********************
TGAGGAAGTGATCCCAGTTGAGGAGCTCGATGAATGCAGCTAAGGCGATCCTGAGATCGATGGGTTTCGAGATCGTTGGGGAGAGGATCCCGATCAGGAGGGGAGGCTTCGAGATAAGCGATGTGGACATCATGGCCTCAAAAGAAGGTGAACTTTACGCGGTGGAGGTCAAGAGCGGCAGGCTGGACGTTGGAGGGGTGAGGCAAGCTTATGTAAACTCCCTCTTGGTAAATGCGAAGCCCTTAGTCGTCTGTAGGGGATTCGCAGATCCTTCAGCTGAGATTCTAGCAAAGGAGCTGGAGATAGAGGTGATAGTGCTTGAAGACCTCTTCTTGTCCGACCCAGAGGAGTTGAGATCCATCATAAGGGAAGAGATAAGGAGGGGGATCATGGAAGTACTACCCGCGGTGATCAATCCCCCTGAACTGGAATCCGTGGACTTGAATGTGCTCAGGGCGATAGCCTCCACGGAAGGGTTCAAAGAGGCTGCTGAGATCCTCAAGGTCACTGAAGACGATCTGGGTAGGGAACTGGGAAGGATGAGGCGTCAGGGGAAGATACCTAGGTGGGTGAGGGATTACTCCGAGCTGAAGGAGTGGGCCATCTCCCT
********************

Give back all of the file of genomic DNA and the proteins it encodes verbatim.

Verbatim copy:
TGAGGAAGTGATCCCAGTTGAGGAGCTCGATGAATGCAGCTAAGGCGATCCTGAGATCGATGGGTTTCGAGATCGTTGGGGAGAGGATCCCGATCAGGAGGGGAGGCTTCGAGATAAGCGATGTGGACATCATGGCCTCAAAAGAAGGTGAACTTTACGCGGTGGAGGTCAAGAGCGGCAGGCTGGACGTTGGAGGGGTGAGGCAAGCTTATGTAAACTCCCTCTTGGTAAATGCGAAGCCCTTAGTCGTCTGTAGGGGATTCGCAGATCCTTCAGCTGAGATTCTAGCAAAGGAGCTGGAGATAGAGGTGATAGTGCTTGAAGACCTCTTCTTGTCCGACCCAGAGGAGTTGAGATCCATCATAAGGGAAGAGATAAGGAGGGGGATCATGGAAGTACTACCCGCGGTGATCAATCCCCCTGAACTGGAATCCGTGGACTTGAATGTGCTCAGGGCGATAGCCTCCACGGAAGGGTTCAAAGAGGCTGCTGAGATCCTCAAGGTCACTGAAGACGATCTGGGTAGGGAACTGGGAAGGATGAGGCGTCAGGGGAAGATACCTAGGTGGGTGAGGGATTACTCCGAGCTGAAGGAGTGGGCCATCTCCCT